Special attention should be paid to the all-important fruit, as the rich texture work and detailed models are a feast for the eyes. They look so good, in fact, that it is not uncommon for one to get hungry after a play session. When the juice is extracted at the end of each day, I find myself wanting to drink white grape.

The only downside is the game’s Wii origins are evident throughout, as some poor land textures and low-poly models can detract from the experience. While it’s mostly only noticeable when using the in-game camera, it’s a shame to see Nintendo’s lack of experience with HD holding them back. Regardless of the occasional rough patch, Pikmin 3 is quite possibly Nintendo’s most beautiful game to date.


On the surface, Pikmin 3 plays identically to the first two games. The game is divided into 15-minute “days” for the player to accomplish various tasks, whether it be collecting fruit, creating bridges, or eliminating dangerous wildlife.
Under the command of the three protagonists, the Pikmin are united into an army for these tasks and are divided into the classic trio of Reds (strong fighters who are resistant to fire), Yellows (light and immune to electricity), and Blues (swimmers who can survive any body of water). Joining the gang are Rock Pikmin (strong troops who slam into wildlife and obstacles of all sorts) and Winged Pikmin (flying Pikmin who excel at aerial combat and can traverse over any terrain). While Pikmin 2’s Purple and White Pikmin are sadly relegated to the Mission Mode, these two new Pikmin are far more interesting in their environmental and puzzle interactions.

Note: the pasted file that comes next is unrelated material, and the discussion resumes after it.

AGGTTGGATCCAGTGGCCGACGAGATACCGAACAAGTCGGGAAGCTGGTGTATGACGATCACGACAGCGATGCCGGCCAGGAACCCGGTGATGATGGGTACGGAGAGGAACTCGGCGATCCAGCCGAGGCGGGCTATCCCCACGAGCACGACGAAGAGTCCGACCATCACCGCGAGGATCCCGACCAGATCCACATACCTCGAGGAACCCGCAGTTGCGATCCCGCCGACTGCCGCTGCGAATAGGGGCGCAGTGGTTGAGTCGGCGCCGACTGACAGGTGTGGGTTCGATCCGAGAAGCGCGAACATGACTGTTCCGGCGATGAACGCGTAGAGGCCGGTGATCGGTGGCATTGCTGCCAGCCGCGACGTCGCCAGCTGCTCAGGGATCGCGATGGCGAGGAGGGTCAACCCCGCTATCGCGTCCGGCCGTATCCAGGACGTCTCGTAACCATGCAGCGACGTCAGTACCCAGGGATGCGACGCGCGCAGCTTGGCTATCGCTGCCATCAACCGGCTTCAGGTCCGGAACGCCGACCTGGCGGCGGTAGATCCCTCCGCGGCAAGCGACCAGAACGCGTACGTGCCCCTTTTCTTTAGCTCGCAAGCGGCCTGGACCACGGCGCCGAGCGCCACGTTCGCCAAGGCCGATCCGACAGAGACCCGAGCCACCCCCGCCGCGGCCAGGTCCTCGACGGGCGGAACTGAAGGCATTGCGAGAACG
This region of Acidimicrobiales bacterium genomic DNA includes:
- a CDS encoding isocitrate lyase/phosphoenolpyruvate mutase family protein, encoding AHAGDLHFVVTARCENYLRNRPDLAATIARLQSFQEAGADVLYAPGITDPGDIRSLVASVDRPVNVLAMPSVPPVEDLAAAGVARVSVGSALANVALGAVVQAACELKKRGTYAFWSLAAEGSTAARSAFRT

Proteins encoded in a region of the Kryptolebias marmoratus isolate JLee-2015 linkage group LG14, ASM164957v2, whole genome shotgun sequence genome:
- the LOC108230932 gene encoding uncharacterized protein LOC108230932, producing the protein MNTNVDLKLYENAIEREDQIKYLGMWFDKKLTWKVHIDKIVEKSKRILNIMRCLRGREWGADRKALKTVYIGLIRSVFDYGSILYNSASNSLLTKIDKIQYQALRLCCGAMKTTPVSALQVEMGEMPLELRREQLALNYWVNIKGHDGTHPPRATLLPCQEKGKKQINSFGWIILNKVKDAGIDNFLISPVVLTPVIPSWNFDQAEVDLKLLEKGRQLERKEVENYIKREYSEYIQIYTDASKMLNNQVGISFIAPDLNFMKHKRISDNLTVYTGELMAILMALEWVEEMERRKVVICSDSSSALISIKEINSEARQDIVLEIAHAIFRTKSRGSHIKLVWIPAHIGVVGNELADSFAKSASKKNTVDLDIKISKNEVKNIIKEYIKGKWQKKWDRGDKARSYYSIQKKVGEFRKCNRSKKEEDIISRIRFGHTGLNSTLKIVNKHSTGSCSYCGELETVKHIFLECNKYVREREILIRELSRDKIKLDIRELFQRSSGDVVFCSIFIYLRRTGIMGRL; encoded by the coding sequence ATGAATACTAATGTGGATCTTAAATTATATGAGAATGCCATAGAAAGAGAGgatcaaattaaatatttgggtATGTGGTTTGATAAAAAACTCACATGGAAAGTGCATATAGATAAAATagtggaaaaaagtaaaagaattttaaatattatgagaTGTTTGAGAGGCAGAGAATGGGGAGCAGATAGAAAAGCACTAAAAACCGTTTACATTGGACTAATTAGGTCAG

While Pikmin 3 takes inspiration from both of the first two games, it harkens back to the original in that there’s an overall time limit to the campaign. As opposed to just being set to thirty days, Pikmin 3 counts down the days depending on the amount of juice siphoned from the collectible fruit strewn around the surface (so, for example, five containers of juice equals five days left). Each day subtracts a can of juice for the team to drink, and with many of the fruits guarded by dangerous beasts, there’s an innumerable amount of ways to tackle the campaign.